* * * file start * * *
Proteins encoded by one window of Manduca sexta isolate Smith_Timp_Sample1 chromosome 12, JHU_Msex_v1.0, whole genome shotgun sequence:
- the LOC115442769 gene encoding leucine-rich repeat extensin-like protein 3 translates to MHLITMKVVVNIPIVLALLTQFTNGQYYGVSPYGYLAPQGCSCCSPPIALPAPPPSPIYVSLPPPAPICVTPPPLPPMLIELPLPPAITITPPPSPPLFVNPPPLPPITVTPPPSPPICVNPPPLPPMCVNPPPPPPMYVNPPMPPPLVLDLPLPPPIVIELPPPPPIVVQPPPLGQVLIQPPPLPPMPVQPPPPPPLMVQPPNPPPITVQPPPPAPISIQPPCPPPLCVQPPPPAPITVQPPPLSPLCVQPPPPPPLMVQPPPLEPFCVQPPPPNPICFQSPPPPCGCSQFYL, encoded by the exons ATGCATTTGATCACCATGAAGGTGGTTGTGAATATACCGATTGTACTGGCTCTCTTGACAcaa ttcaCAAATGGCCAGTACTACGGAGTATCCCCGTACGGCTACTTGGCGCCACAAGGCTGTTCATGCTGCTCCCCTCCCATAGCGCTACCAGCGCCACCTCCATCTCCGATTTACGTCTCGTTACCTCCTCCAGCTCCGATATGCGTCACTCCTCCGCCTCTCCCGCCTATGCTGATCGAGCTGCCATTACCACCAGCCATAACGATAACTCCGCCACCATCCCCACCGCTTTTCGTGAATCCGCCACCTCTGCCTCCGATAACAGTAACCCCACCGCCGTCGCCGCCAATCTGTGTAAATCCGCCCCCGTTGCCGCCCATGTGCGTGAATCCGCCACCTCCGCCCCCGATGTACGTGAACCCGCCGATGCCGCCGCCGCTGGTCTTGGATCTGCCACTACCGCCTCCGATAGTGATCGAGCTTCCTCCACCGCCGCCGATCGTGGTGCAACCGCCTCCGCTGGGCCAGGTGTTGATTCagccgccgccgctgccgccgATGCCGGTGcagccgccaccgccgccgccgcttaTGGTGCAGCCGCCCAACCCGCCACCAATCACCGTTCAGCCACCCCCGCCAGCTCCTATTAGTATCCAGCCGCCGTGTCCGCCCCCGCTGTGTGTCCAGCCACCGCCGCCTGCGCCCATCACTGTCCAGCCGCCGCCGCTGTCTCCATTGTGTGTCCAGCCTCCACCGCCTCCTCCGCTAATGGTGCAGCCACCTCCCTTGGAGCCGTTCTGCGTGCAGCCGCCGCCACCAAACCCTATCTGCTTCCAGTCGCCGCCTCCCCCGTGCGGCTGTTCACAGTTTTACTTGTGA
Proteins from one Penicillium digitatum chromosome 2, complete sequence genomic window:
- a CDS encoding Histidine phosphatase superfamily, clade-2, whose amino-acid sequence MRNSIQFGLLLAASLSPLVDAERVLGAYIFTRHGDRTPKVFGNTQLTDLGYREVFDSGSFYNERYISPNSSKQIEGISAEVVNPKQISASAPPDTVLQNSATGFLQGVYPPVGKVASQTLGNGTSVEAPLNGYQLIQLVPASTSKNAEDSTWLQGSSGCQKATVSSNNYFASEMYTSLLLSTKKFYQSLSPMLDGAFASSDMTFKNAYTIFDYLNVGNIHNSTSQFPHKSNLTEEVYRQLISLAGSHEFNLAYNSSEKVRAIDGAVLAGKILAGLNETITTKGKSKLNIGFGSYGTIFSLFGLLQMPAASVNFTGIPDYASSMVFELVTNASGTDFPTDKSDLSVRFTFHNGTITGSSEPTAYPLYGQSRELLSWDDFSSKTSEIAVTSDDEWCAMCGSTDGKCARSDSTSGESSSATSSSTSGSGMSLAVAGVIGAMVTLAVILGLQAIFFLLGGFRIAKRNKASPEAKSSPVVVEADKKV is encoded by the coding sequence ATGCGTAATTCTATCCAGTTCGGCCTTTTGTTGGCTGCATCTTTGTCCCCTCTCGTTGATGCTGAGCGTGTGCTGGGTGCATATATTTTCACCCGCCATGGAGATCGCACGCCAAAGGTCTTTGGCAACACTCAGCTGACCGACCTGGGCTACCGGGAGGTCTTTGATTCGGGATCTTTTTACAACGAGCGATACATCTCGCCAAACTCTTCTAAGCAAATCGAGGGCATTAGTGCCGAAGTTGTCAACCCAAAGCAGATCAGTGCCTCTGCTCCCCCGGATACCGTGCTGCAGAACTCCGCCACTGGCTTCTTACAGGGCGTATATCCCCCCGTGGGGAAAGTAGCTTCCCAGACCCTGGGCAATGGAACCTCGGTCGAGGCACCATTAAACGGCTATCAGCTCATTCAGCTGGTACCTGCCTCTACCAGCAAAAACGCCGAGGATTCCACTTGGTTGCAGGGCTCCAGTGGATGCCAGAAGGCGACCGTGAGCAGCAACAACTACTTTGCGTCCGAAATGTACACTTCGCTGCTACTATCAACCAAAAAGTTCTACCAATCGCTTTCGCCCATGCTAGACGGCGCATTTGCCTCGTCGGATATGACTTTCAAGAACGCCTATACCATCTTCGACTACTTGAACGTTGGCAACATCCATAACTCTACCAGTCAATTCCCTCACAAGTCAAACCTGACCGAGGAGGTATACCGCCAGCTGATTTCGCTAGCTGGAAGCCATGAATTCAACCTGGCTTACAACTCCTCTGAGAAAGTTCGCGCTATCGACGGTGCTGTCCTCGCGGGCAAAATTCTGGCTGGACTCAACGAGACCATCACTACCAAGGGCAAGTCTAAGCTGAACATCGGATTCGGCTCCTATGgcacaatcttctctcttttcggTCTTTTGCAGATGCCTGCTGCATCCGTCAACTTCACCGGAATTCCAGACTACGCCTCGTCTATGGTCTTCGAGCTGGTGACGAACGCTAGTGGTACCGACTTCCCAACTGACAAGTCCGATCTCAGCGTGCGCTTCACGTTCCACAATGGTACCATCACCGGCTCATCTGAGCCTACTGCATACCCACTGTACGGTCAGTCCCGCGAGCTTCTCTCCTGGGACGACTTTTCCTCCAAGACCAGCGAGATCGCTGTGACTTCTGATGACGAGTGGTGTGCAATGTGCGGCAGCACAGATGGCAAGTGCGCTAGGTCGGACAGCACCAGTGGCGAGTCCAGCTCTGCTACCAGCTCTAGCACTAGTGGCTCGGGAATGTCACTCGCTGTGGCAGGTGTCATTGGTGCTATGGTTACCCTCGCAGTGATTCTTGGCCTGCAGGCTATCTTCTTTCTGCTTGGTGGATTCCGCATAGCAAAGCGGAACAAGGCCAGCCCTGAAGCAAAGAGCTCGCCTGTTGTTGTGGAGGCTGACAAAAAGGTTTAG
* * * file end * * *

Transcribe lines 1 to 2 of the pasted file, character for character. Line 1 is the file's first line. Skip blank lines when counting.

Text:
Proteins encoded by one window of Manduca sexta isolate Smith_Timp_Sample1 chromosome 12, JHU_Msex_v1.0, whole genome shotgun sequence:
- the LOC115442769 gene encoding leucine-rich repeat extensin-like protein 3 translates to MHLITMKVVVNIPIVLALLTQFTNGQYYGVSPYGYLAPQGCSCCSPPIALPAPPPSPIYVSLPPPAPICVTPPPLPPMLIELPLPPAITITPPPSPPLFVNPPPLPPITVTPPPSPPICVNPPPLPPMCVNPPPPPPMYVNPPMPPPLVLDLPLPPPIVIELPPPPPIVVQPPPLGQVLIQPPPLPPMPVQPPPPPPLMVQPPNPPPITVQPPPPAPISIQPPCPPPLCVQPPPPAPITVQPPPLSPLCVQPPPPPPLMVQPPPLEPFCVQPPPPNPICFQSPPPPCGCSQFYL, encoded by the exons ATGCATTTGATCACCATGAAGGTGGTTGTGAATATACCGATTGTACTGGCTCTCTTGACAcaa ttcaCAAATGGCCAGTACTACGGAGTATCCCCGTACGGCTACTTGGCGCCACAAGGCTGTTCATGCTGCTCCCCTCCCATAGCGCTACCAGCGCCACCTCCATCTCCGATTTACGTCTCGTTACCTCCTCCAGCTCCGATATGCGTCACTCCTCCGCCTCTCCCGCCTATGCTGATCGAGCTGCCATTACCACCAGCCATAACGATAACTCCGCCACCATCCCCACCGCTTTTCGTGAATCCGCCACCTCTGCCTCCGATAACAGTAACCCCACCGCCGTCGCCGCCAATCTGTGTAAATCCGCCCCCGTTGCCGCCCATGTGCGTGAATCCGCCACCTCCGCCCCCGATGTACGTGAACCCGCCGATGCCGCCGCCGCTGGTCTTGGATCTGCCACTACCGCCTCCGATAGTGATCGAGCTTCCTCCACCGCCGCCGATCGTGGTGCAACCGCCTCCGCTGGGCCAGGTGTTGATTCagccgccgccgctgccgccgATGCCGGTGcagccgccaccgccgccgccgcttaTGGTGCAGCCGCCCAACCCGCCACCAATCACCGTTCAGCCACCCCCGCCAGCTCCTATTAGTATCCAGCCGCCGTGTCCGCCCCCGCTGTGTGTCCAGCCACCGCCGCCTGCGCCCATCACTGTCCAGCCGCCGCCGCTGTCTCCATTGTGTGTCCAGCCTCCACCGCCTCCTCCGCTAATGGTGCAGCCACCTCCCTTGGAGCCGTTCTGCGTGCAGCCGCCGCCACCAAACCCTATCTGCTTCCAGTCGCCGCCTCCCCCGTGCGGCTGTTCACAGTTTTACTTGTGA